We're excited about seeing the Captain's Quarters being finished and seeing how the outdoor space enhances the Suite. The roof of the Side Porch is becoming a Sundeck accessed from a new French door in the kitchen, which will be perfect for a small propane barbecue and a breakfast table. The covered terrace at the rear overlooking the garden and towering Ash tree will be the perfect respite for evenings. Here's a photo of the Deck Tower - where the centre space in the middle of the deck tower is the new covered porch for this second floor suite:
Below is the original floor plan and the new improved layout showing the added outdoor space:
Despite all of these upgrades and additions, the interior of the second floor suite still required a significant cosmetic tune up. Which brings us to now - our current and final (in theory) project - beyond the smaller outstanding 'to-do' list (like spray-painting the unfinished porition of the basement walls and ceiling white and painting the floor barn red). The renovations we're tackling now include restoring the stair banister - which had been cut out some years earlier -, replacing a section of ugly tile patching on the second level wood-floor landing and removing the drywall nib wall demarcating where a staircase had once gone up to the attic but has since long ago been removed, re-staining all the original maple floors a warm 'walnut', upgrading the track lighting and installing ceiling fans to improve air flow, renovating the entire kitchen with new custom cabinetry, caesarstone counters, subway tile backsplash and restoring the original flooring, plus doing some custom carpentry like headboards for the beds and a built-in dining banquette.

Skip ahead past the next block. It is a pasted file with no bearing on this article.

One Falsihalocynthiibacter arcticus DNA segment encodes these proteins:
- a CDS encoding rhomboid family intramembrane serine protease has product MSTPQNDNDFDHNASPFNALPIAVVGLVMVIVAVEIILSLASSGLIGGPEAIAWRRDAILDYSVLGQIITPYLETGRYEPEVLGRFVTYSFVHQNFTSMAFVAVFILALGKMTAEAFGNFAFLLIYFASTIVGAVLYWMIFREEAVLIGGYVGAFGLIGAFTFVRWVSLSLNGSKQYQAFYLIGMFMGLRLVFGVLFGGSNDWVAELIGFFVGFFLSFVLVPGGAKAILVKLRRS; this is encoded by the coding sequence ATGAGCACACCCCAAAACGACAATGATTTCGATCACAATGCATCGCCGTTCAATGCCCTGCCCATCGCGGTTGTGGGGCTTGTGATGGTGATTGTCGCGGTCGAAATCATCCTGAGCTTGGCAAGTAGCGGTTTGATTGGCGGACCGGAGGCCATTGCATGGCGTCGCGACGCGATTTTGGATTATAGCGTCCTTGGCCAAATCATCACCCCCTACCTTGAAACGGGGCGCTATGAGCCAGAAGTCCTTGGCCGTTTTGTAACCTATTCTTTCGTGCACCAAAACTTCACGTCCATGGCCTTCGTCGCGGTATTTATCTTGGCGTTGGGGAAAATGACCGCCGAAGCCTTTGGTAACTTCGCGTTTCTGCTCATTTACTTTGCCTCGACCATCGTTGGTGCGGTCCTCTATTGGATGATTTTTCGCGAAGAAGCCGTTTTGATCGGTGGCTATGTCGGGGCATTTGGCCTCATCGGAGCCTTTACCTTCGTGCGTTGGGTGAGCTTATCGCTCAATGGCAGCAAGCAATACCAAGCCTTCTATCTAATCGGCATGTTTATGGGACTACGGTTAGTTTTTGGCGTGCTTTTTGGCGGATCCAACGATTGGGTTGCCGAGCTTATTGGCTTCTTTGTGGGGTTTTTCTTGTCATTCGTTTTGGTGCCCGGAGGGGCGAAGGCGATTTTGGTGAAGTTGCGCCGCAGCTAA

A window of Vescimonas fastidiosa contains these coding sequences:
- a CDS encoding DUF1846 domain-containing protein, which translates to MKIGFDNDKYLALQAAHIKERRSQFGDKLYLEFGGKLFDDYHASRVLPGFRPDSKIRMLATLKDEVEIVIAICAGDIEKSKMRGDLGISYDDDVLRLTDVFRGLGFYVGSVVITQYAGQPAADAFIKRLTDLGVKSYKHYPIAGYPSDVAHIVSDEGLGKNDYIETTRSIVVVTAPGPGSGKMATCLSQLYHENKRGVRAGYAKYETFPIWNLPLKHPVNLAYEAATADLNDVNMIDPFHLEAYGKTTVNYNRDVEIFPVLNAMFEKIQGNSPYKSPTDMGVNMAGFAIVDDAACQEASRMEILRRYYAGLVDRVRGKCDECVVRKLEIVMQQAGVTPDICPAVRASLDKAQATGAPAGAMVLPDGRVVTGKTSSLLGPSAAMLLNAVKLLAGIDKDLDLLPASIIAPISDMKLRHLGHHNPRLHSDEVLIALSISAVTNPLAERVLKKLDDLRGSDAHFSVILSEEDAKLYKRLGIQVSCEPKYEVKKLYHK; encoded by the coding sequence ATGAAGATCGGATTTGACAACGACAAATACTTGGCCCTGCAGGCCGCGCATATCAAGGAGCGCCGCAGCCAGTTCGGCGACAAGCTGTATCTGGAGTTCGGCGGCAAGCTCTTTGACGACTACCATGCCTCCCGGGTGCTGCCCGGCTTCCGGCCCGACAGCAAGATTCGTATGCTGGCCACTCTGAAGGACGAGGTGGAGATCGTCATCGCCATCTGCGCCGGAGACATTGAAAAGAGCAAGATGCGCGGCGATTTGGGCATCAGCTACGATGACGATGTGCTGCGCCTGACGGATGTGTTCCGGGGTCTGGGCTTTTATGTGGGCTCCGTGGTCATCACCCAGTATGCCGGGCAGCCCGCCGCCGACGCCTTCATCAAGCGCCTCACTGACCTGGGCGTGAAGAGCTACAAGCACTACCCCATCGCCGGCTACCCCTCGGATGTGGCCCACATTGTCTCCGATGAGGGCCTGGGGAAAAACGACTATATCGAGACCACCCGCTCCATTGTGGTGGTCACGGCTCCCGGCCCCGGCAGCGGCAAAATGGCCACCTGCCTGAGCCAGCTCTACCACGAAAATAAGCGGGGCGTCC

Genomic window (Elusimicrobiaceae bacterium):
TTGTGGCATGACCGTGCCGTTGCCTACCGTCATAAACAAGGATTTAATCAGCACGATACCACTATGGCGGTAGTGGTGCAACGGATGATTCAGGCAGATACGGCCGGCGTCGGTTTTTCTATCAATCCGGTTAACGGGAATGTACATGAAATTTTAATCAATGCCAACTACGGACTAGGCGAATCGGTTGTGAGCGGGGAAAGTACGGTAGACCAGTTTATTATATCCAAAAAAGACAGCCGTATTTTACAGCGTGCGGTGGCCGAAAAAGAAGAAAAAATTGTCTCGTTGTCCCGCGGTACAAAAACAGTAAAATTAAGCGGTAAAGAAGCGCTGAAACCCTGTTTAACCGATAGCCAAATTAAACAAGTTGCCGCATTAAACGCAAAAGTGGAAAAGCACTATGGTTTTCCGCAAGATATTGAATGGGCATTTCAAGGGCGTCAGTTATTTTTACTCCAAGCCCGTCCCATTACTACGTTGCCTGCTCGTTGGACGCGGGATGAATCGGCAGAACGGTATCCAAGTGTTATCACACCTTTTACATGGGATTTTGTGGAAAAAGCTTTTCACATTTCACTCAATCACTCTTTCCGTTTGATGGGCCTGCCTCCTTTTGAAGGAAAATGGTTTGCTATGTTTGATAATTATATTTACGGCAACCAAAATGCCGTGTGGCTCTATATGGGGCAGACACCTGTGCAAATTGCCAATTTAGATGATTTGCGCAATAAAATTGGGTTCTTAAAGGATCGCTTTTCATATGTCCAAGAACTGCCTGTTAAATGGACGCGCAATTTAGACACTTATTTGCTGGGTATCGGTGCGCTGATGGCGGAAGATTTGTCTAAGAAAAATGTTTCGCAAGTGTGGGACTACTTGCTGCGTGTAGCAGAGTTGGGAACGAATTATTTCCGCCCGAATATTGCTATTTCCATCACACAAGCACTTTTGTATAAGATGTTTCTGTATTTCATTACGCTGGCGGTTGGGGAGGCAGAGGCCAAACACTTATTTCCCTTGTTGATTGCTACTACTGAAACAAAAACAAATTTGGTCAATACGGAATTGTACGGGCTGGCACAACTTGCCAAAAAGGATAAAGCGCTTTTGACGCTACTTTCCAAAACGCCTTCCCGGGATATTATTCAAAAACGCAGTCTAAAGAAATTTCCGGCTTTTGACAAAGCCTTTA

Just your typical - oh my golly this is unraveling - renovation.
Here's a photo of the old banister where you can see it was cut both on the stairwell and the drywall knib wall at the top, followed by 2 photos of the new banister. We've had a lot of people comment on our attention to detail, but we're truly committed restoring what we can, when we can. It makes for a better experience, and creates that feeling of 'Home'. The next time you see our progress, we'll be revealing the risk-taking carpet runners we're having custom cut to fit.
Here are some 2008 photos of the Captain Quarter's bedrooms:
And here are some progress shots showing the refinished floors and the custom headboards in the 2 bedrooms, plus the dining banquette being built by our fab contractor Paul Coles.
Pretty fantastic, eh?
Right now we're in the midst of having the new kitchen installed. Our contractor Paul ripped up several layers of linoleum and sub-floor to find the original floors which have been stained to match. We've also added a swinging French door between the kitchen and the living/dining room, so that the living room (with its sleeper sofa) can be converted into additional guest space, if required. And now we're on to choosing our furnishings to make this another heart-grabbing rental.
Want to see more?
Stay tuned for more Tales of Upper Hillsborough.
~ Steven and the urbaneer team